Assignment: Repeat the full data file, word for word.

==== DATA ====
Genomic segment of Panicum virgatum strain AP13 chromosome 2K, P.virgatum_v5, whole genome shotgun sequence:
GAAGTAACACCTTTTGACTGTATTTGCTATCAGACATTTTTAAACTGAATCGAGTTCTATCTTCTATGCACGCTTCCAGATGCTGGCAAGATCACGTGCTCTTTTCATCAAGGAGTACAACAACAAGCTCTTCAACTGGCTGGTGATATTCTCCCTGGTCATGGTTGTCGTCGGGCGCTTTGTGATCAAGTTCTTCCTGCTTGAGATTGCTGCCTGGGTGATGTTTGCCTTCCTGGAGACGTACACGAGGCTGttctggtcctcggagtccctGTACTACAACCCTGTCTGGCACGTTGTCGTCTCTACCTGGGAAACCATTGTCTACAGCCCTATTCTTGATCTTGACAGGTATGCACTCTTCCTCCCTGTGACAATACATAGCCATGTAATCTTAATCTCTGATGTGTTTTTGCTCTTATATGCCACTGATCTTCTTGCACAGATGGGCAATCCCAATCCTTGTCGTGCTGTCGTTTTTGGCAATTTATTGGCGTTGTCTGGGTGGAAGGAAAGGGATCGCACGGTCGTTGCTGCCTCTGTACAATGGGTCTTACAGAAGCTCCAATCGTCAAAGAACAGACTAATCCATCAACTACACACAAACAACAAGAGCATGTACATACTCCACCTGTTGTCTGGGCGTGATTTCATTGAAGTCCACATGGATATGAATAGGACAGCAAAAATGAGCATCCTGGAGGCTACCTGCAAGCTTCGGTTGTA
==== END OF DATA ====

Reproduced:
Genomic segment of Panicum virgatum strain AP13 chromosome 2K, P.virgatum_v5, whole genome shotgun sequence:
GAAGTAACACCTTTTGACTGTATTTGCTATCAGACATTTTTAAACTGAATCGAGTTCTATCTTCTATGCACGCTTCCAGATGCTGGCAAGATCACGTGCTCTTTTCATCAAGGAGTACAACAACAAGCTCTTCAACTGGCTGGTGATATTCTCCCTGGTCATGGTTGTCGTCGGGCGCTTTGTGATCAAGTTCTTCCTGCTTGAGATTGCTGCCTGGGTGATGTTTGCCTTCCTGGAGACGTACACGAGGCTGttctggtcctcggagtccctGTACTACAACCCTGTCTGGCACGTTGTCGTCTCTACCTGGGAAACCATTGTCTACAGCCCTATTCTTGATCTTGACAGGTATGCACTCTTCCTCCCTGTGACAATACATAGCCATGTAATCTTAATCTCTGATGTGTTTTTGCTCTTATATGCCACTGATCTTCTTGCACAGATGGGCAATCCCAATCCTTGTCGTGCTGTCGTTTTTGGCAATTTATTGGCGTTGTCTGGGTGGAAGGAAAGGGATCGCACGGTCGTTGCTGCCTCTGTACAATGGGTCTTACAGAAGCTCCAATCGTCAAAGAACAGACTAATCCATCAACTACACACAAACAACAAGAGCATGTACATACTCCACCTGTTGTCTGGGCGTGATTTCATTGAAGTCCACATGGATATGAATAGGACAGCAAAAATGAGCATCCTGGAGGCTACCTGCAAGCTTCGGTTGTA